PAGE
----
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Compaq lets developers try its wares on the Web

The computer maker announces a test-drive program for software developers interested in its hardware and software.

    The computer maker today announced a test-drive program for software developers interested in its hardware and software.

    Under the program, developers can try out Compaq hardware and software over the Web rather than get their hands on their own products, said Carl Ramsey, worldwide director of the Compaq Solutions Alliance.

    The program is part of Compaq's effort to make sure software is available to run on its systems. That's essential, especially given that corporate customers typically choose what software they want to run before they choose the system it runs on. In a similar vein, IBM has "solution partnership centers" where software companies can come try out the latest IBM hardware.

    Compaq launched the Web site in July on a limited basis with an average 2,500 test drivers a week trying out their software on various operating systems, including Linux, Tru64 Unix, and OpenVMS. Initially, only about 2,500 CSA members could access the site.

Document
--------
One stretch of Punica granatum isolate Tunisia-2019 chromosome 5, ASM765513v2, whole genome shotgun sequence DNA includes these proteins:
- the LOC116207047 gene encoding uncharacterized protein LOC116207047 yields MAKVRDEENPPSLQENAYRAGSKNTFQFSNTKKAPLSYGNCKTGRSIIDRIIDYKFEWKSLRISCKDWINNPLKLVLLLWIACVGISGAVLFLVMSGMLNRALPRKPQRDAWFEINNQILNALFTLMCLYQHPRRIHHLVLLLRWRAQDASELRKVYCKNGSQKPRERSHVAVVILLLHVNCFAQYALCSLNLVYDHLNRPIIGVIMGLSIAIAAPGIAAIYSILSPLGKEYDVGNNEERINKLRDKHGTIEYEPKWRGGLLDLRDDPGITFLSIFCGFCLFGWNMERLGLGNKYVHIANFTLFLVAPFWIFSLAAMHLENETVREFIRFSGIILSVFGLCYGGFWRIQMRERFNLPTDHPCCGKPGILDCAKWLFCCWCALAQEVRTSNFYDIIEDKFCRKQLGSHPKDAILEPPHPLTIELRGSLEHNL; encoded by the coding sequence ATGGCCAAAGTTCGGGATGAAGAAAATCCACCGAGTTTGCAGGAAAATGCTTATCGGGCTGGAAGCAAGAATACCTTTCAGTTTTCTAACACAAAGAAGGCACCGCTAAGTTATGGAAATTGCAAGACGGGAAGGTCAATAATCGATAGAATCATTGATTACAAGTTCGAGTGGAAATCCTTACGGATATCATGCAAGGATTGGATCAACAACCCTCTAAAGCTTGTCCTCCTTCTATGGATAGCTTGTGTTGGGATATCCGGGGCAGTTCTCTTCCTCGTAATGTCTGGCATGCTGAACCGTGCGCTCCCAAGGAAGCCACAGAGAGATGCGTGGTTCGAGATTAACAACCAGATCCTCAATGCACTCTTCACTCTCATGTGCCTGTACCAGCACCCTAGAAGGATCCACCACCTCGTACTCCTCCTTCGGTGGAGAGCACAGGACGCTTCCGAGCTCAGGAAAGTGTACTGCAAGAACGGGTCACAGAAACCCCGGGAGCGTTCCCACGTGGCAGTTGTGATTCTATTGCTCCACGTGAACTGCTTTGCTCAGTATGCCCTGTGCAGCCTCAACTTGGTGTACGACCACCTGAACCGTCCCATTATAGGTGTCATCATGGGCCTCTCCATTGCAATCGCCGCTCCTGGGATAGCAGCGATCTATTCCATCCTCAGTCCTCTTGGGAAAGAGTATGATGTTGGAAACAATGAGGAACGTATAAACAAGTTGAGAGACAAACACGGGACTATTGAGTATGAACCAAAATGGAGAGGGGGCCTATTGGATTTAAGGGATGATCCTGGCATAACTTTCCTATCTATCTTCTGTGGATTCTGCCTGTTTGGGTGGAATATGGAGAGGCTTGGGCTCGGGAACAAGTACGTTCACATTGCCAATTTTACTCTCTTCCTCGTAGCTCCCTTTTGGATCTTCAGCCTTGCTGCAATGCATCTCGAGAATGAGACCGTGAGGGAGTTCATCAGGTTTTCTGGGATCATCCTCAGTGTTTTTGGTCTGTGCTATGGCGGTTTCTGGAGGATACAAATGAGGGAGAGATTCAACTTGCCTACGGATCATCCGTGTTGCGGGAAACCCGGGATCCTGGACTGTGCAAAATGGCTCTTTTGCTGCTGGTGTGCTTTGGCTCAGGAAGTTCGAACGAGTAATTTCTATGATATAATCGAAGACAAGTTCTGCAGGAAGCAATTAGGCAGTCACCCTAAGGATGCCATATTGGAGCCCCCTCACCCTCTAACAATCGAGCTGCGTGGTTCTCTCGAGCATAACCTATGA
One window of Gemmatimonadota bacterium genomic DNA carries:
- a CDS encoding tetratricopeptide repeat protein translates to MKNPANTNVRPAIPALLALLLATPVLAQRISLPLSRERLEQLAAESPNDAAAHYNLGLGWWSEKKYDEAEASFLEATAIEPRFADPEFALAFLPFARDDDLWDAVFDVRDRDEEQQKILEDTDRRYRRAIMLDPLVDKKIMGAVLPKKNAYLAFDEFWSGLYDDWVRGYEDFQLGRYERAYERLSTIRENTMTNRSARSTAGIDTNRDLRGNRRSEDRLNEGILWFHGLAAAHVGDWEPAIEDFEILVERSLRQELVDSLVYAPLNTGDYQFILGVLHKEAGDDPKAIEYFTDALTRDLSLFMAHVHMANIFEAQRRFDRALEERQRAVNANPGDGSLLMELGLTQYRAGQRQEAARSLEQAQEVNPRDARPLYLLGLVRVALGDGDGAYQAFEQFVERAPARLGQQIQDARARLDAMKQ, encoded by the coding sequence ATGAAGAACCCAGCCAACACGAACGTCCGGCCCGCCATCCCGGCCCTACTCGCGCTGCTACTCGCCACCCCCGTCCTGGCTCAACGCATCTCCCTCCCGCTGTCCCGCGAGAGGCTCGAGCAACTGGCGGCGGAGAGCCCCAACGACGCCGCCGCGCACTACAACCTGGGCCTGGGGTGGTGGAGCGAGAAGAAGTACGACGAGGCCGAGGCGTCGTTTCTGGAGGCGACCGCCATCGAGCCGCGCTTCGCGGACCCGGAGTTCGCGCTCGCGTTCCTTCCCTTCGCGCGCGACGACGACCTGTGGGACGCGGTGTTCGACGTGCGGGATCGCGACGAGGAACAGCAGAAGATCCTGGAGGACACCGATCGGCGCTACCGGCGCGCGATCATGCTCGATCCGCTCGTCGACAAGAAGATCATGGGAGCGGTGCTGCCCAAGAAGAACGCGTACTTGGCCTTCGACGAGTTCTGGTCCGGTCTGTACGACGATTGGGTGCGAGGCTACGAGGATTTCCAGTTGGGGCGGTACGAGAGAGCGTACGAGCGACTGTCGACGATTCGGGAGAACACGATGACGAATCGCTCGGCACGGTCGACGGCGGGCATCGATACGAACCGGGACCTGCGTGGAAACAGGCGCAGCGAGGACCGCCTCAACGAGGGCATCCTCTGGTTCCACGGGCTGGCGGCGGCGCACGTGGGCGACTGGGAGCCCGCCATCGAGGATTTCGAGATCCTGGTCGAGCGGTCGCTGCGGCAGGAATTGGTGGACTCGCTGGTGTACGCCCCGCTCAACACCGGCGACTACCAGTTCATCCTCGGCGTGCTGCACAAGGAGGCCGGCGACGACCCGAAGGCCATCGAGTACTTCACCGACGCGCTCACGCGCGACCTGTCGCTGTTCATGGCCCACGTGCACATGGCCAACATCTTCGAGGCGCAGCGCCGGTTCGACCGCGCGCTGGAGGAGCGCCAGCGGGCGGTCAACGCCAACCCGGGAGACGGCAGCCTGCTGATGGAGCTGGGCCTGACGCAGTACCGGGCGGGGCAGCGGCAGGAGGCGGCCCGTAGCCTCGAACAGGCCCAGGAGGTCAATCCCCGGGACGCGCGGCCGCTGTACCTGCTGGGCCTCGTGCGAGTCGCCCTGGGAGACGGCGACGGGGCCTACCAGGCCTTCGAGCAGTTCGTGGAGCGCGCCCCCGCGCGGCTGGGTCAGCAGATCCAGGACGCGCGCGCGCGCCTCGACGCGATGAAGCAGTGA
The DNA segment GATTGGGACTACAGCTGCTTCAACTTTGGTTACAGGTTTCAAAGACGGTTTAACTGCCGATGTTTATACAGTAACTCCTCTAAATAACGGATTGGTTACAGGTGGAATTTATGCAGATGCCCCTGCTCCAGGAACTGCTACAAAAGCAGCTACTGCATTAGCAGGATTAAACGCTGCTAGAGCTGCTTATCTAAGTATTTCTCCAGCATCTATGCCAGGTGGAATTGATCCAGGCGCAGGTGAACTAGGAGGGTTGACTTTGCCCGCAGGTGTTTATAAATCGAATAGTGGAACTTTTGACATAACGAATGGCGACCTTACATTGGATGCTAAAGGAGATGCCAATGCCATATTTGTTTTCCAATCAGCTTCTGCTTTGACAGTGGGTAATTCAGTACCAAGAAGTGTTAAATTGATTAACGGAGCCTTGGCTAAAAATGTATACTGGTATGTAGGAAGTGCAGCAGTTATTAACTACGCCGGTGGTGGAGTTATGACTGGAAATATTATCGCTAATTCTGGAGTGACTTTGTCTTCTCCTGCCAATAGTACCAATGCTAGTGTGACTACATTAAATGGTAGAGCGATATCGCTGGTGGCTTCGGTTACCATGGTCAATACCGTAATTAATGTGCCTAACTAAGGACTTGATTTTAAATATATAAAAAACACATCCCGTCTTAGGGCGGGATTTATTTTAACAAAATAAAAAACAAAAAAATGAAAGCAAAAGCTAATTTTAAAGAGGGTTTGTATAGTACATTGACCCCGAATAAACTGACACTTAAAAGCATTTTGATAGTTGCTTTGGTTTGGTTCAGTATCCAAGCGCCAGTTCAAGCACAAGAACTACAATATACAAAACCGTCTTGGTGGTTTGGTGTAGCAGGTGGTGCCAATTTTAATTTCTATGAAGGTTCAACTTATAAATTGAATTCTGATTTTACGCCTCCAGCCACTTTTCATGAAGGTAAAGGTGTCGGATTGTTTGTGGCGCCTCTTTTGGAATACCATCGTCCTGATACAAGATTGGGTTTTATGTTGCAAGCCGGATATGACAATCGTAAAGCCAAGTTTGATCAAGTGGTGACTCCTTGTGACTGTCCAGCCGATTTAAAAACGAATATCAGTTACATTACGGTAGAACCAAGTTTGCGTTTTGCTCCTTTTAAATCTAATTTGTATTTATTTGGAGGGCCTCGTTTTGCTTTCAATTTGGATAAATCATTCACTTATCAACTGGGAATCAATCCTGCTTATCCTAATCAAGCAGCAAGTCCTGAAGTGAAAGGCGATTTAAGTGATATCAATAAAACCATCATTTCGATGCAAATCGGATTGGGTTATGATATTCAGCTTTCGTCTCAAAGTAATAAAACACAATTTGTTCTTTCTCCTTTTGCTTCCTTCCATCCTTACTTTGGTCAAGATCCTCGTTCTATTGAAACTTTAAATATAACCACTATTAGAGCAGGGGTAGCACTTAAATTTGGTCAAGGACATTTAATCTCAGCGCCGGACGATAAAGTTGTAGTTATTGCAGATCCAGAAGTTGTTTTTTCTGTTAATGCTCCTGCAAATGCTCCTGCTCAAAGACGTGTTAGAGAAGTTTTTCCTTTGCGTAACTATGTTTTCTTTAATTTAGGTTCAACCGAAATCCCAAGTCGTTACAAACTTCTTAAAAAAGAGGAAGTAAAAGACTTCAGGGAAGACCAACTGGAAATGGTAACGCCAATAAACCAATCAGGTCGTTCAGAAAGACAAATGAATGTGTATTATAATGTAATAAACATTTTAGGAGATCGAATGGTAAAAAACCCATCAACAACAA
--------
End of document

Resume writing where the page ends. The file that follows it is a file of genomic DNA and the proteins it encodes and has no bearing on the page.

"The CSA program is really a combination of the [software] marketing programs that Compaq, Digital, and Tandem had," said Lindy Lesperance, analyst with Technology Business Research. "This is just giving developers more, an opportunity to go out and actually test the different platforms."

    The New Technologies Test Drive program, as it is called, does have its limitations. The program is not designed for benchmarking software applications because of the way Compaq's Web servers handle Internet traffic.

    "By providing both ProLiant- and Alpha-based, and even Himalaya-based, systems on this network for people to try, we believe once they see the performance of these platforms they will want to develop and deploy applications for them," said Ramsey.

    Compaq doesn't currently track operating system popularity but plans to do so later. The data could use this for planning the future of Tru64 Unix and OpenVMS, and expanding support for Linux.

    "A critical mass of applications is essential to the success of any platform," said Ramsey.

    Compaq has long courted ISVs, recognizing the importance of optimizing their software applications for Compaq's hardware systems. Software developers can also be instrumental in convincing customers which company's systems are best for its applications.